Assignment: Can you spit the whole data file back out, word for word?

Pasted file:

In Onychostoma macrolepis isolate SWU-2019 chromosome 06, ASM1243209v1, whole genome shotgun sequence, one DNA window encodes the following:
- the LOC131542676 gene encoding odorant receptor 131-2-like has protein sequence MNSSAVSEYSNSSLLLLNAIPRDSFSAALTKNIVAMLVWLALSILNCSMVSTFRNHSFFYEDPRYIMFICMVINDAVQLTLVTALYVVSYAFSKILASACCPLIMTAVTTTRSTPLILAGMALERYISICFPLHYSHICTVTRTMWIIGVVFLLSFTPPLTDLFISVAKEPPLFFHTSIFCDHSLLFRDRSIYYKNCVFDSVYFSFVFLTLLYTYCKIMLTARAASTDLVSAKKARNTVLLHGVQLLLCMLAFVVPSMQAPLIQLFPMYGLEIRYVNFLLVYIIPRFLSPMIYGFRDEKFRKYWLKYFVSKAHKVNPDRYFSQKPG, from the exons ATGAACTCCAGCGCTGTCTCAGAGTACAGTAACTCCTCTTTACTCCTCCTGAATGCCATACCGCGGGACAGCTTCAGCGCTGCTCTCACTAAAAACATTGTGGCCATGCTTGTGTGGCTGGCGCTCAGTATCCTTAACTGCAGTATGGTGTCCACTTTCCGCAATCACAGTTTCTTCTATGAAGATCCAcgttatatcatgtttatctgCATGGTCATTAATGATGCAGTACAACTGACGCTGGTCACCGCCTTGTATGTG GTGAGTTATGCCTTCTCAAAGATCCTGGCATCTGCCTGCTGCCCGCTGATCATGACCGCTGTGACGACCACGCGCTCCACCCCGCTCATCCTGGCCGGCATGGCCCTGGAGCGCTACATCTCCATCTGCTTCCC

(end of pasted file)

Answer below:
In Onychostoma macrolepis isolate SWU-2019 chromosome 06, ASM1243209v1, whole genome shotgun sequence, one DNA window encodes the following:
- the LOC131542676 gene encoding odorant receptor 131-2-like has protein sequence MNSSAVSEYSNSSLLLLNAIPRDSFSAALTKNIVAMLVWLALSILNCSMVSTFRNHSFFYEDPRYIMFICMVINDAVQLTLVTALYVVSYAFSKILASACCPLIMTAVTTTRSTPLILAGMALERYISICFPLHYSHICTVTRTMWIIGVVFLLSFTPPLTDLFISVAKEPPLFFHTSIFCDHSLLFRDRSIYYKNCVFDSVYFSFVFLTLLYTYCKIMLTARAASTDLVSAKKARNTVLLHGVQLLLCMLAFVVPSMQAPLIQLFPMYGLEIRYVNFLLVYIIPRFLSPMIYGFRDEKFRKYWLKYFVSKAHKVNPDRYFSQKPG, from the exons ATGAACTCCAGCGCTGTCTCAGAGTACAGTAACTCCTCTTTACTCCTCCTGAATGCCATACCGCGGGACAGCTTCAGCGCTGCTCTCACTAAAAACATTGTGGCCATGCTTGTGTGGCTGGCGCTCAGTATCCTTAACTGCAGTATGGTGTCCACTTTCCGCAATCACAGTTTCTTCTATGAAGATCCAcgttatatcatgtttatctgCATGGTCATTAATGATGCAGTACAACTGACGCTGGTCACCGCCTTGTATGTG GTGAGTTATGCCTTCTCAAAGATCCTGGCATCTGCCTGCTGCCCGCTGATCATGACCGCTGTGACGACCACGCGCTCCACCCCGCTCATCCTGGCCGGCATGGCCCTGGAGCGCTACATCTCCATCTGCTTCCC